We’re reaching new heights on the Patient Support Centre!
The Patient Support Centre (PSC) has reached the highest point of construction – a milestone known as “topping off”. The PSC is a critical first step in Project Horizon, SickKids’ campus redevelopment.
If you’ve been to The Hospital for Sick Children (SickKids) since 2018, you might have noticed the ever-changing view from the windows looking out on to Elizabeth Street. From the removal of the pedestrian bridge to the demolition of the Elizabeth McMaster building, and most recently, the construction of our future Patient Support Centre (PSC), the progress has been non-stop.
In 2019, we broke ground on the future 22-storey training, education and administrative tower. Now, almost exactly three years and many hours of work later, we’re thrilled to celebrate topping off the building with a ceremony in the centre of the action at the PSC site.
Representatives from SickKids and SickKids Foundation gathered on the 22nd floor of the PSC for the celebration. With the windows looking into the Research Institute at the Peter Gilgan Centre for Research and Learning to one side, and an unobstructed view of the Toronto skyline to the other, speakers shared thoughts about the significance of the progress that’s been made on this new addition to the campus. Staff, donors and members of the public tuned in to the celebration via livestream.
Among the attendees were the Di Folco family. Their late son, Matteo, was a patient at SickKids who had expressed an interest in working in construction and enjoyed watching the construction of the PSC out of the window of his hospital room. Last summer, the crew working on the PSC site gathered on the highest floor of the building with a large sign to wave to Matteo in his room across the street. They also wrote his name in the concrete of the building, preserving his memory and his excitement about the building forever. Matteo’s parents and sister reflected on his time at SickKids and honoured his memory at the event.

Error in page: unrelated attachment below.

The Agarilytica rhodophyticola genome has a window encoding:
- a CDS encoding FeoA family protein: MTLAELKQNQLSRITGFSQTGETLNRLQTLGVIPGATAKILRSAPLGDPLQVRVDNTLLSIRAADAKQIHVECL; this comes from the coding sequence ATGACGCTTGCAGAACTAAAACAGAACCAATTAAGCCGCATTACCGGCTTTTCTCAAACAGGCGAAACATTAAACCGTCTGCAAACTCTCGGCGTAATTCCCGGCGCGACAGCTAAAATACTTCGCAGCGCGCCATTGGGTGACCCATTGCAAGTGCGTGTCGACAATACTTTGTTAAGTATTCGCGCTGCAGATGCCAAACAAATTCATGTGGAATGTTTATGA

“We look to this building with hope and strength, as a piece of Matteo lives on here and continues to fight for all sick kids. We are honoured to celebrate this moment with you and extremely excited to see how SickKids will transform over the years. Just like you cheered Matteo and our family on and were there for us, we’ll continue to be there for you.”
- Franco Di Folco, Matteo's father
Attendees celebrated the milestone by signing a steel beam with their name and some words of inspiration about the PSC. This beam will be turned into a bench on the rooftop patio for visitors to enjoy for years to come.
Watch a recap of the Topping Off Ceremony and our progress to date:
The Patient Support Centre: A critical first step in our journey to build a new SickKids
This building will enable the relocation of staff and services out of the older wings of the hospital, which will be demolished in the next three to five years, to make way for the new Peter Gilgan Family Patient Care Tower.
The PSC will be the new home of the SickKids Learning Institute, which supports more than 1,000 world-class trainees, students and learners annually. The building will also include a state-of-the-art Simulation Centre for hands-on teaching in a bright, modern workspace for professionals, management and support staff. Another defining characteristic of the new tower is the variety of collaboration and activity spaces that will be accessible to all staff and learners from across the campus. The building will also include healing and purpose-built spaces for patients and families, and spaces to support staff wellness including green space and natural light.
The PSC’s glass façade was designed to ensure bright light throughout the building, and to foster increased connectivity between SickKids and the community. The fins along the building add colour, while also providing shading and optimizing the building’s thermal performance.
Once open, the PSC will be an integral link on the SickKids campus, connecting the main hospital Atrium and the Peter Gilgan Centre for Research and Learning, via a new pedestrian bridge connection.